So, in the earlier article on the differential amplifier have seen that for this configuration, the output voltage can be given by the expressionR2 divided by R1, multiplied by the (V2V1).
 So, here the ratio of R2 and R1 defines the differential gain of this amplifier. And here the difference between this voltageV2 and V1 is nothing but the differential input voltage which is applied between the two terminals.
 So, we can say that the output voltage is nothing but the differential gain multiplied by the differential input voltage that is applied between the two terminals.
 So, in this example, if you see, the value of R2 and R1 are 10kilo ohm and 1kilo ohm respectively. So, we can say that for this circuit the differential gain is 10. And the differential input voltage that is applied between the two terminals is the 1KHz sine wave with a peak value of 5mV.
 So, for the given circuit the output voltage will be a 1KHz sine wave with a peak value of 50mV. So, this will be the output voltage because of the differential input that is applied between the two terminals.
 Now, let’s see the effect of this commonmode input signal which is present at both terminals. So, here, the commonmode rejection ratio for the given circuit is equal to 90dB. And as we have discussed, we can approximately consider this value for the closedloop configuration.
 So, we can say that CMRR is equal to20 log (Ad/Acm) Or we can say that the differential gain divided by the commonmode gain is equal to 10 to the power 4.5. And if you calculate this value, it will be roughly around 31623.
 So, we can say that the commonmode rejection ratio for the given circuit is equal to 31623. Now, as we know it is nothing but the differential gain divided by the commonmode gain.
 So, we can say that the commonmode gain will be equal to this differential gain divided by this commonmode rejection ratio. Now, here for the given circuit, we have found that the value of this differential gain is 10. And we have already found the value of this commonmode rejection ratio as 31623. So, this will be the commonmode gain for the given circuit.
 Now, the commonmode output voltage can be defined as the commonmode gain multiplied by the commonmode input signal. Now, here we have already found the value of this commonmode gain. That is equal to 10 divided by 31623. And here, this commonmode input signal is50 Hz signal with a peak value of 2mV.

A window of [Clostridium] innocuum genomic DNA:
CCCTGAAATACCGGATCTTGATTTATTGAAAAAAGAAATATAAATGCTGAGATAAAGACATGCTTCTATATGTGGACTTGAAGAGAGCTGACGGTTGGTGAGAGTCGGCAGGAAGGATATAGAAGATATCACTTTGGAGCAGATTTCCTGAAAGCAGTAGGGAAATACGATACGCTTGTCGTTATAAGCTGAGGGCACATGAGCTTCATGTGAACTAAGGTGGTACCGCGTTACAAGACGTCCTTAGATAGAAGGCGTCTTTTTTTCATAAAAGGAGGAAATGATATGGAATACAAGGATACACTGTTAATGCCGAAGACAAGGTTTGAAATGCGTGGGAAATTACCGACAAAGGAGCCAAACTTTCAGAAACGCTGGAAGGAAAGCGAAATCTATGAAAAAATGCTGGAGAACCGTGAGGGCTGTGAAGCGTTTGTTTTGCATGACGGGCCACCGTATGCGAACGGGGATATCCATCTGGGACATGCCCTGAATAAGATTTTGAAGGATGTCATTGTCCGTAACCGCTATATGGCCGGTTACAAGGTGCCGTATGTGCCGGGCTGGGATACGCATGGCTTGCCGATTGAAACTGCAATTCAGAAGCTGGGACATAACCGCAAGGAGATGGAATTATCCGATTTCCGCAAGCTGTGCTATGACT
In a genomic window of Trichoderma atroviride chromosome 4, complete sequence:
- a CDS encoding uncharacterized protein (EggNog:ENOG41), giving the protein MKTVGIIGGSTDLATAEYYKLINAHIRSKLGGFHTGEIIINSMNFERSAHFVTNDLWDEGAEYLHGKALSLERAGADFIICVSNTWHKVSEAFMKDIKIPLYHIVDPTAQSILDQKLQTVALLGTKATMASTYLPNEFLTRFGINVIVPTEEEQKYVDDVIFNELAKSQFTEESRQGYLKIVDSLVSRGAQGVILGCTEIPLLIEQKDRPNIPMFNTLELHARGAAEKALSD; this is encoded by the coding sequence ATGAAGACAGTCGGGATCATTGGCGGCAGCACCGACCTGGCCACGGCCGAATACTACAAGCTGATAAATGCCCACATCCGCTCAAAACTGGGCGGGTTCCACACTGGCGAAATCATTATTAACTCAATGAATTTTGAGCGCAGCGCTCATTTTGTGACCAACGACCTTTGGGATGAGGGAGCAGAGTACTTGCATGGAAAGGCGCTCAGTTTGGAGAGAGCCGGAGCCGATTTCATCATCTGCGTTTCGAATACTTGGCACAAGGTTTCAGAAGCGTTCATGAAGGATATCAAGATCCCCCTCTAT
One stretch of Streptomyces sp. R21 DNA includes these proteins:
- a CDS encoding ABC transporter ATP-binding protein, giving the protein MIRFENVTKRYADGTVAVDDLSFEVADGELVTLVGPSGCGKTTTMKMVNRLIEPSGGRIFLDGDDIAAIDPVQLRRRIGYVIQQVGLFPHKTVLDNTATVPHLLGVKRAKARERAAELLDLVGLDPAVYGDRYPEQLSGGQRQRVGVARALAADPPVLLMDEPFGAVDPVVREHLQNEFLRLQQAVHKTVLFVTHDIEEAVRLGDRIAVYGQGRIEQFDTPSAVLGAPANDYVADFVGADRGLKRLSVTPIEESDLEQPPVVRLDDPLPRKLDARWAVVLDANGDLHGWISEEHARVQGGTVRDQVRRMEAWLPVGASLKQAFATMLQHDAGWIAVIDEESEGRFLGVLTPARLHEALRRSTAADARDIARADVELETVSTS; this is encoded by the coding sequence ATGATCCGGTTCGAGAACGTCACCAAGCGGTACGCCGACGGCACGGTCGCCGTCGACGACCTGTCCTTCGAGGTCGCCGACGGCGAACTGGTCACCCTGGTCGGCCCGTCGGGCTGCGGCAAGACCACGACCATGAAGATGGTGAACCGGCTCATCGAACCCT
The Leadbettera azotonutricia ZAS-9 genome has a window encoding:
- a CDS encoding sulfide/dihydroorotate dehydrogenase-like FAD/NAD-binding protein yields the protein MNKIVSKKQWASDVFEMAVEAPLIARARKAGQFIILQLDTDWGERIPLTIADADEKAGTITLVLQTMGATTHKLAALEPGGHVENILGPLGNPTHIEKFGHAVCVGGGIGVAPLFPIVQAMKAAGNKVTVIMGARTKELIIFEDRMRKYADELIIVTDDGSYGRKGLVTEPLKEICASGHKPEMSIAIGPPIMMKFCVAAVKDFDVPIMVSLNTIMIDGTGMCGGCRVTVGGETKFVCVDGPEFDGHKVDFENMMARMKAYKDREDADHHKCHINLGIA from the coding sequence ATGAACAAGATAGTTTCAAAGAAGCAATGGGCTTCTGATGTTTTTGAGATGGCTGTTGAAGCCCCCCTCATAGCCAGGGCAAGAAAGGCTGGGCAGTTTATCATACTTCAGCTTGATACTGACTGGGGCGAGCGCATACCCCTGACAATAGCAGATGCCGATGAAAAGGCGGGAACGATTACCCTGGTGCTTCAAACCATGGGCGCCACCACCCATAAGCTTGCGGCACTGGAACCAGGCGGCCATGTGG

So, if you calculate it, then we will find the value of this commonmode output voltage as 0.63 UV.
 So, at the output, we will get the commonmode output voltage of 50Hz with a peak value of 063 UV.
 So, in this way, these differential amplifier suppresses the commonmode input signal which is present at the input terminals. And how well it is able to suppress this commonmode input signal, it depends upon the value of this commonmode rejection ratio. Now, this commonmode rejection ratio is also a function of frequency.
 So, as the frequency will increase, the ability of the circuit to suppress this commonmode noise will also reduce.
 So, for the given example, if the commonmode input signal which is present at both input terminals is highfrequency noise, in that case, the circuit will not be able to suppress that noise as efficiently as it was able to suppress the 50 Hz noise. But in that case, suppose the input signal frequency is way less than the highfrequency noise, then still input signal can be filtered out using the low pass filter.
 So, these are some design aspects which you should need to take care of while designing the circuits.
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FAQ (People also ask)

What is CMRR formula?
When Adiff is that the differential gain (the gain with relation to Vs in Fig. 1) and Acom is that the commonmode gain (the gain with relation to Vn within the figure), CMRR is outlined by the subsequent equation. CMRR = Adiff /Acom = Adiff [dB] – Acom [dB] as an example, NF differential electronic equipment 5307 CMRR is a hundred and twenty dB (min.)
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What is a good CMRR?
Highperforming differential amplifiers begin at terribly high CMRR ratings of the maximum amount as one hundred,000:1 and might maintain high CMRR values over a good information measure. Meanwhile, highvoltage differential probes can give smart CMRR at dc. however, as signal frequencies rise, CMRR deteriorates.
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What is CMRR and slew rate?
Common Mode Rejection quantitative relation (CMRR) is time. Slew Rate (SR) is time. It means, the perfect opamp can turn out a modification within the output instantly in response to Associate in Nursing input step voltage.
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Why does an op amp have high CMRR?
High CMRR ensures that the commonmode signals like noise area unit rejected with success and also the output voltage is proportional solely to the differential input voltage.
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How do I test CMRR?
The activity frequency commonly depends on the application that the Hawkeye State is meant. At dc, CMRR is measured by applying an associate degree input voltage step. when the ensuing transient is absolutely settled, you’ll be able to live the magnitude of the output voltage step.
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Last World About CMRR
So, I hope in this article, you understood what is commonmode rejection ratio and what is the importance of this parameter in opamp circuits.